5. Steve MartinFamous people with Tinnitus

He is one of my favourite actors. Steve Martin started suffering from tinnitus shortly after a gun fight scene whilst shooting for the film, The Three Amigos back in 1986.

This did not stop this comedian, writer  and actor from going forward to hosting the 75th Academy Awards.

In 2014, he took home the Honorary Academy Award, which was for his recognition of his extraordinary talents and the unique inspiration he has brought to the art of motion pictures.

If you want to watch, here is his Opening Monologue back at the 2003 Oscars.


There you have it. My list of some famous people with tinnitus.

I often look at this list when my tinnitus gets really out of hand. We all have stresses and sometimes it can get the better of us.

Even though, people say, ‘you should control it, as it will make your tinnitus worse,’ it is often easier said than done.

So, I try to take a step back in these times and see these people’s faces. I think to myself that if they can do it, then so can I. And so can you!!

I would like to leave you with a final treat,if I may.

A very short Youtube clip showing you other famous people such as the likes of Eric Clapton, Sylvester Stallone, Moby, Gerard Butler,  who also suffered with tinnitus in their lives. You will recognize others as well.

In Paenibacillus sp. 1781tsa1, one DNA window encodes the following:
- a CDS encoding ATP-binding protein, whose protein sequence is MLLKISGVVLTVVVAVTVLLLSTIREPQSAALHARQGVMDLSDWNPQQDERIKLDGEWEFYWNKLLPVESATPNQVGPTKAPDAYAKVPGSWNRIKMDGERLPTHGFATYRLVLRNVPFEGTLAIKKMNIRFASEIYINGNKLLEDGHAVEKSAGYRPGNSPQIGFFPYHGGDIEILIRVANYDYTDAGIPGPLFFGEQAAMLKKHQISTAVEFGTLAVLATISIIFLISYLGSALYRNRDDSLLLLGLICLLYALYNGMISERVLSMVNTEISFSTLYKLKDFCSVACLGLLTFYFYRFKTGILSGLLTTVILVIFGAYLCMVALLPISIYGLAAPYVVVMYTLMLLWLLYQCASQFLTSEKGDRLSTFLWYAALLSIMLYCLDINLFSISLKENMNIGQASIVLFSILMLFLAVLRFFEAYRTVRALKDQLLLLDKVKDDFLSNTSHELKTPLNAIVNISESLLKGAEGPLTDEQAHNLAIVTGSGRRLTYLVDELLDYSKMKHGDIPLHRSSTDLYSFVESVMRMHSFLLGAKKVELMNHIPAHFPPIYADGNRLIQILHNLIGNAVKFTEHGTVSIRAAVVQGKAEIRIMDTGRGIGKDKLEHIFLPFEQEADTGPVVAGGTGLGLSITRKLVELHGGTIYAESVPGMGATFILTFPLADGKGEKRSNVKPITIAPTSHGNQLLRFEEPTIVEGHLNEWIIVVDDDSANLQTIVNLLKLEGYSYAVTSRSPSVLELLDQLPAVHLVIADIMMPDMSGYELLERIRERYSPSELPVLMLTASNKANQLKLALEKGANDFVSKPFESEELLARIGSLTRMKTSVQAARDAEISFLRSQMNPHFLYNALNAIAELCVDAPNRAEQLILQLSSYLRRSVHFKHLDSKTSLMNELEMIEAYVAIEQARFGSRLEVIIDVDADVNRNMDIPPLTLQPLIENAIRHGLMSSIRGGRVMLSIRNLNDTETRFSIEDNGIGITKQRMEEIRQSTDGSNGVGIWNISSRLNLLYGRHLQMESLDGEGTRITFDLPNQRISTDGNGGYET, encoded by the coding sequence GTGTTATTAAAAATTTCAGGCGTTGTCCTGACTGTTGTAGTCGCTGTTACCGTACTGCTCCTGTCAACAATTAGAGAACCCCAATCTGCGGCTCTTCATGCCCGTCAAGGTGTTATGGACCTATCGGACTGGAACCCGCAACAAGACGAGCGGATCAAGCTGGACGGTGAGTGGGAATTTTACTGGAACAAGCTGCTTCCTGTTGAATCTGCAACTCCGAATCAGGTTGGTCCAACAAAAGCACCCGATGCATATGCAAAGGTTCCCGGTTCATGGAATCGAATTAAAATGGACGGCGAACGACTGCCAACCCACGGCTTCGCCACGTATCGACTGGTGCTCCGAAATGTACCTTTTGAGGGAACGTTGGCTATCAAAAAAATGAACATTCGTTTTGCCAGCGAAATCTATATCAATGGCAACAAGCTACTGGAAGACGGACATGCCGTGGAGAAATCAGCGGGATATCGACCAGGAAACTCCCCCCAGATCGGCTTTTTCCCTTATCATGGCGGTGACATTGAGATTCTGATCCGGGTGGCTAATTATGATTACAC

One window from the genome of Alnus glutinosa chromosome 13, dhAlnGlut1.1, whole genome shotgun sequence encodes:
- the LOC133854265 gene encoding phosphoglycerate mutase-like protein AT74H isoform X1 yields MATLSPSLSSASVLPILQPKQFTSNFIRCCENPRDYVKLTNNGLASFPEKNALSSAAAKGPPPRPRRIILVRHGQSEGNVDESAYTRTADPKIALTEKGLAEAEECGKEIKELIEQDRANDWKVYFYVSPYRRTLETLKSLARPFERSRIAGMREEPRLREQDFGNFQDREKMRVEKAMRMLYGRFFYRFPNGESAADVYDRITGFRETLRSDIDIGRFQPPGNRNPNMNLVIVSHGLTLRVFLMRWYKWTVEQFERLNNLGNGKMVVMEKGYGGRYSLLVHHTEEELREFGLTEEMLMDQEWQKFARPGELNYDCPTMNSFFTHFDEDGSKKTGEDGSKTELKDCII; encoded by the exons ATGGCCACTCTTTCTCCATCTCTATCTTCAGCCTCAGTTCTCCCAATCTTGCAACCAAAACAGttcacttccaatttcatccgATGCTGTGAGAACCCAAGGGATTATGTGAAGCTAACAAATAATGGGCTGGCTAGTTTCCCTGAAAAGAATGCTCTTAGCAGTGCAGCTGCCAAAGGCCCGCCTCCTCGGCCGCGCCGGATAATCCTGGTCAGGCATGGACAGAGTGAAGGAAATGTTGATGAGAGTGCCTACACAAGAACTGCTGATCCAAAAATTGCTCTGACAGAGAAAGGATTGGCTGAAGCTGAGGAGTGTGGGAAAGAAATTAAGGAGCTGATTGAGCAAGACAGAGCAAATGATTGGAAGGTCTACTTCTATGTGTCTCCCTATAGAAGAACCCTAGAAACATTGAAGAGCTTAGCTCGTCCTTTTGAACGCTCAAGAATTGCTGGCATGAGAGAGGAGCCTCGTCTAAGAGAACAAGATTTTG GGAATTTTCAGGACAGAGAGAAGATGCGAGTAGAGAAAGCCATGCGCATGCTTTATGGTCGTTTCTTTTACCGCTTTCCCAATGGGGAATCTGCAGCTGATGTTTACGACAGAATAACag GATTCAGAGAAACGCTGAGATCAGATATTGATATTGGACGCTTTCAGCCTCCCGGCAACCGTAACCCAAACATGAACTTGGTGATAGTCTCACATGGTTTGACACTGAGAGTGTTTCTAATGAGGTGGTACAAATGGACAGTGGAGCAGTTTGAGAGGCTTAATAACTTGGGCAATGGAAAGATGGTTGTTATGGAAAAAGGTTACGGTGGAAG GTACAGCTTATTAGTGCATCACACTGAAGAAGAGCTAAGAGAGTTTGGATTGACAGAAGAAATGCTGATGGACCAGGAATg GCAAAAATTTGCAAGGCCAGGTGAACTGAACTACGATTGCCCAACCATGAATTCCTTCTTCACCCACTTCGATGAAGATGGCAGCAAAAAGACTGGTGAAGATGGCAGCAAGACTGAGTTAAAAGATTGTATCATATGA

Let this be a reminder to you that we can beat this together, one step at a time.


Thank you for spending your time here.

Who inspires you? How do you get through the day living with your tinnitus?

Please feel free to share in the comments below.

Looking forward to hearing from you.













  1. Jovo

    Hi, this title attracted my attention for several reasons. I am the one, I mean of those who have the problem of tinnitus, not yet the one of famous (but I am working on it).

    Anyhow, it is good to be in such a company. Did not know really about people like Reagan, or Streisand. So you are the one as well, then you know it is annoying and there are many people with this issue.

    One is certain: there is no solution for it. Do not tell me to get rid of coffee, I shall rather be with tinnitus. I am an addict. But luckily you proved this about coffee to be a myth. Thanks a lot for this interesting text.

    • Roopesh

      HI Jovo

      Nice to hear from you again.

      Yes, I think it would be nice to have that fame and fortune. I wish you all the best in getting there. And when you do, do not forget me…Joking!!!

      I think the main purpose is to give people more hope and motivation when they are in their own struggle with tinnitus. So many times, I have heard that nothing can be done, and you just have to live with it.

      This is not true .I want to show the people that you can accomplish your dreams no matter what.

      By the way, keep enjoying your coffee mate!!

      Thanks for stopping by


  2. Marilyn

    Hi Roopesh… that was an interesting read regarding those special people who suffer with tinnitus.